FIELD OF THE INVENTION
This invention relates to cable supports and specifically to a cable support assembly or cable raceway that supports electrical cables in such a manner that the bend radius of individual cables is minimized.
BACKGROUND OF THE INVENTION
The installation of electrical cables in buildings is typically accomplished by drilling holes in wooden support elements such as joists or studs or using existing holes in metal support elements and routing the cables through the holes. Routing electrical cables in this manner causes each cable to be supported by the narrow thickness of the support element and will lead to sagging of cables in the open spaces between the support elements. Unfortunately, for the installation of low voltage cables such as communication or database cables, sagging can disturb the conductors within the cables. Bending and twisting of conductors can adversely affect the data transmission rate, which becomes very critical in cables having higher transmission rates, such as Category 5 telecommunications cables.
Various methods proposed for the support of low voltage electrical cables include the use of hangers for supporting the cables and cable pans or raceways.
What is needed is a simple cable support assembly in which the cable tray provides the support for the installed cables. The cable support assembly should also allow easy lowering of the cable tray, when desired, to facilitate inspection, repair, or installation of additional cables.
SUMMARY OF THE INVENTION
The invention is a cable support assembly for routing electrical, communication, or data cables throughout a building. The cable support assembly includes cable trays and brackets for securing the cable trays to an overhead structure. Tray couplers are provided for coupling tray sections together. The brackets include a base member and a hinge arm pivotally attached to the base member. The brackets are first secured to the overhead structure to establish a desired path for the cables. The hinge arms on the installed brackets are then pivoted downwards and a cable tray inserted therein. The hinge arms and cable trays are then rotated upwards and latched to the base members to lock the cable tray sections in place. The cables are then placed on the cable trays. Adjacent cable trays are joined with couplers to create a cable support assembly in which the cable tray provides support for any electrical, communication, or data cables installed therein.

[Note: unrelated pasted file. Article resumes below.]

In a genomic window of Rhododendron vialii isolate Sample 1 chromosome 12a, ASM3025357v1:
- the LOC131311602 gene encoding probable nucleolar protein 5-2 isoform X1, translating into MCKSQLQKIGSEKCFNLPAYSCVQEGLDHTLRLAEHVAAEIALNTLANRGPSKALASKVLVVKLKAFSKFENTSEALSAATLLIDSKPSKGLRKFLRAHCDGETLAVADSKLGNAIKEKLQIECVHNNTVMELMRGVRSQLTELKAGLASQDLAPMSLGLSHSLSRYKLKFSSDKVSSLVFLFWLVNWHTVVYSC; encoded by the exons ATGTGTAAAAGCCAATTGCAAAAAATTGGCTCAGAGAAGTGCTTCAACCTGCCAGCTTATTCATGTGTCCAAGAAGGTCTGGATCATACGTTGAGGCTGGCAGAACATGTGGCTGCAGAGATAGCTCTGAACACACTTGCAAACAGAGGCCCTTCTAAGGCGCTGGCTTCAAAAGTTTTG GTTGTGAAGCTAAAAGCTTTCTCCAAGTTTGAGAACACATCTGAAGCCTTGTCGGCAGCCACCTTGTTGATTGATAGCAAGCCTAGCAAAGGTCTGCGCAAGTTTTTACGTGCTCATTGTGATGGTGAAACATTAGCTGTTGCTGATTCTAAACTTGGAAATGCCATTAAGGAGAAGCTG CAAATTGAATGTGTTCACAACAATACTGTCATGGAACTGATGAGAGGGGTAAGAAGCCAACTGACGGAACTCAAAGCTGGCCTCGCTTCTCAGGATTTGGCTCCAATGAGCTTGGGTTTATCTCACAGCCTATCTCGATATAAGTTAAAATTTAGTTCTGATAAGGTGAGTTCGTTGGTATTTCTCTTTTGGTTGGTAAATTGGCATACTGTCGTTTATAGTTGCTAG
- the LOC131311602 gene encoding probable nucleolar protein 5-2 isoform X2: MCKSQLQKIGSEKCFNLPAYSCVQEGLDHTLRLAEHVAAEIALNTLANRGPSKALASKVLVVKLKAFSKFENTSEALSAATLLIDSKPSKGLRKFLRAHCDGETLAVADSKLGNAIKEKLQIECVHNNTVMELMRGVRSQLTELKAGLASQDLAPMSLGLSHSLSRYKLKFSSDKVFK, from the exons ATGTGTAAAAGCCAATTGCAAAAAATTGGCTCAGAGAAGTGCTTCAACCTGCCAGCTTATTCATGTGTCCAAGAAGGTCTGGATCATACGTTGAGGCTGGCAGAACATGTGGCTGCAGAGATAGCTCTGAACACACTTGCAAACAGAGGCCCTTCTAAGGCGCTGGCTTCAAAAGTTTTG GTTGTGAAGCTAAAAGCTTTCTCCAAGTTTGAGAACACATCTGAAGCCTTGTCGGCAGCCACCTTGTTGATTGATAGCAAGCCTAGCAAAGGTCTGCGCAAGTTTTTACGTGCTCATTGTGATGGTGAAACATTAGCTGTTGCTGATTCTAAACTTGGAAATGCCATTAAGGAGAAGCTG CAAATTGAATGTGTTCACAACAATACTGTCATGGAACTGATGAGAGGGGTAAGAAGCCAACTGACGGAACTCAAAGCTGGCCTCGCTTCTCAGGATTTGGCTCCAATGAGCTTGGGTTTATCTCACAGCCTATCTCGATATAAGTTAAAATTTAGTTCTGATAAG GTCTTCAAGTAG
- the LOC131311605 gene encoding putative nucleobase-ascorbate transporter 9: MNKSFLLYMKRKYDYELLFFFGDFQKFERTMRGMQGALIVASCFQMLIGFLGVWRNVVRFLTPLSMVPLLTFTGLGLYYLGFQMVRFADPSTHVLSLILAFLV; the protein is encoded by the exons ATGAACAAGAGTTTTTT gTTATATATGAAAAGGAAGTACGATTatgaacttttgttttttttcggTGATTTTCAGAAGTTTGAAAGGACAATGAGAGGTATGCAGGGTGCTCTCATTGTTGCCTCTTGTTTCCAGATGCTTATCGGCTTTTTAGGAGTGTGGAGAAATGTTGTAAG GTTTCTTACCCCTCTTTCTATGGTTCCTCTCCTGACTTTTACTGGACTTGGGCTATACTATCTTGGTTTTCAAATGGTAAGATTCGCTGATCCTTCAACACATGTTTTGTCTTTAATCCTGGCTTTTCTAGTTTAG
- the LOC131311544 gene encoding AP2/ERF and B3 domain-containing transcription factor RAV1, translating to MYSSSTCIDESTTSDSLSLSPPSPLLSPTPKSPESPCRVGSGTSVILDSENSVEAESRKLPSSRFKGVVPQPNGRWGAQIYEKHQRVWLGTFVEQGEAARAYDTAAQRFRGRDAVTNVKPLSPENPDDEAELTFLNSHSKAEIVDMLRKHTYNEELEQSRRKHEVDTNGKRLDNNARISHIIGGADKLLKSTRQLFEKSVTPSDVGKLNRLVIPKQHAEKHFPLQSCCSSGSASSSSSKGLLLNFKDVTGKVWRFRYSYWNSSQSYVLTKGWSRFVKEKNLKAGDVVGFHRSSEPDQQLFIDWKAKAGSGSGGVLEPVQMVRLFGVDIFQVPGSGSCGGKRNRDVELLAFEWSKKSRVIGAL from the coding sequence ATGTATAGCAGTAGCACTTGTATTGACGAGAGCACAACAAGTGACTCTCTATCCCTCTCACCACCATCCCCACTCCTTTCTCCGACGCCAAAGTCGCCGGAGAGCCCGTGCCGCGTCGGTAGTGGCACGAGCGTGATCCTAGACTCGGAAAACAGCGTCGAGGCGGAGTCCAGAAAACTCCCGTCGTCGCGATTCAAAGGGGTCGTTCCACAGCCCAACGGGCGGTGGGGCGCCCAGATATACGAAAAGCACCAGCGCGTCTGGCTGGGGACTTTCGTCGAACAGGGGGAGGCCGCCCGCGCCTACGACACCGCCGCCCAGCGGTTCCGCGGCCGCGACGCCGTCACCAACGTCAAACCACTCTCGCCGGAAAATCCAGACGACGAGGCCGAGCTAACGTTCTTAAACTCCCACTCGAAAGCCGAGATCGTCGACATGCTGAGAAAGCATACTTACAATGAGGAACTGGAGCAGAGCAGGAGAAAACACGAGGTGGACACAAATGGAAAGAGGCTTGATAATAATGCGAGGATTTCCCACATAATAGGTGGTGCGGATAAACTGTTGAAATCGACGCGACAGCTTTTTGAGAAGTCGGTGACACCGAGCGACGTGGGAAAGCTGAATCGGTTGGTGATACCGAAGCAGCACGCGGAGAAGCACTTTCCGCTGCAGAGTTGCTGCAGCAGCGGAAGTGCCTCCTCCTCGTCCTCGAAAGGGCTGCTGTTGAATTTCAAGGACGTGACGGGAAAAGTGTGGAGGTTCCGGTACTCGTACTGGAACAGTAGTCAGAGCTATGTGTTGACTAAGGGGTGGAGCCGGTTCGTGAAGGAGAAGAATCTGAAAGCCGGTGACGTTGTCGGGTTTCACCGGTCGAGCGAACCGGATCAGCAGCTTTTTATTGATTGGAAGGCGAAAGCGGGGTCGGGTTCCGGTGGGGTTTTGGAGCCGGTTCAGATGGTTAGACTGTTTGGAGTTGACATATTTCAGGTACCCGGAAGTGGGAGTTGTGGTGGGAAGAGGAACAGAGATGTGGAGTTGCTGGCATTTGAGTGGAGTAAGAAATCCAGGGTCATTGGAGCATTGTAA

OBJECTS AND ADVANTAGES
Several advantages are achieved with the cable support assembly of the present invention, including:
- (1) The hanger brackets of the cable support assembly are located exterior of the cable tray, thereby ensuring that the cables or cable bundles are supported by the cable tray and not by the hangers, thereby eliminating any possibility of cable sag which could be detrimental to the data transfer capabilities of the installed cables.
- (2) The cable brackets of the present invention enable easy pivoting insertion of the cable tray prior after the brackets have been secured to the building structure.
- (3) The cable brackets include a latching mechanism that enable the cable tray sections to be securely latched into position after brackets are aligned and installed.
(4) The latching mechanism facilitates easy release of the cable tray sections for inspection or repair of existing cables or easy installation of additional cables.
(5) The latching mechanism enables lowering of one side of the cable tray when released. As a result the cable tray sections continue to support the cables in the lowered position. This provides enhanced protection of the cables or cable bundles over prior art cable trays in which the cable trays must be snapped off or completely removed and leave the cables supported only by the hangers.
These and other objects and advantages of the present invention will be better understood by reading the following description along with reference to the drawings.
DESCRIPTION OF THE DRAWINGS
FIG. 1 is a front elevation view of the preferred embodiment of a base member portion of a bracket according to the present invention.
FIG. 2 is a side view of the base member taken along line 2-2 of FIG. 1.
FIG. 3 is a bottom view of the base member taken along line 3-3 of FIG. 1.
FIG. 4 is a front elevation view of the preferred embodiment of a hinge arm portion of a bracket according to the present invention.
FIG. 5 is a side view of the hinge arm taken along line 5-5 of FIG. 4.
FIG. 6 is a side view of the hinge arm taken along line 6-6 of FIG. 4.
FIG. 7 is a bottom view of the hinge arm of FIG. 6.
FIG. 8 is a top view of the preferred embodiment of a cable tray according to the present invention.
FIG. 9 is an end view of the cable tray taken along line 9-9 of FIG. 8.
FIG. 10 is a front elevation view of the preferred embodiment of a coupler according to the present invention.
FIG. 11 is a top view of the coupler taken along line 11-11 of FIG. 10.
FIG. 12 is a sectional view of the coupler taken along line 12-12 of FIG. 10.
FIG. 13 is a plan view of the preferred embodiment of an end cap according to the present invention.
FIG. 14 is a sectional view of the end cap taken along line 14-14 of FIG. 13.
FIG. 15 is a front elevation view of the preferred embodiment of a latch bracket assembly according to the present invention with the hinge arm pivoted to an open position.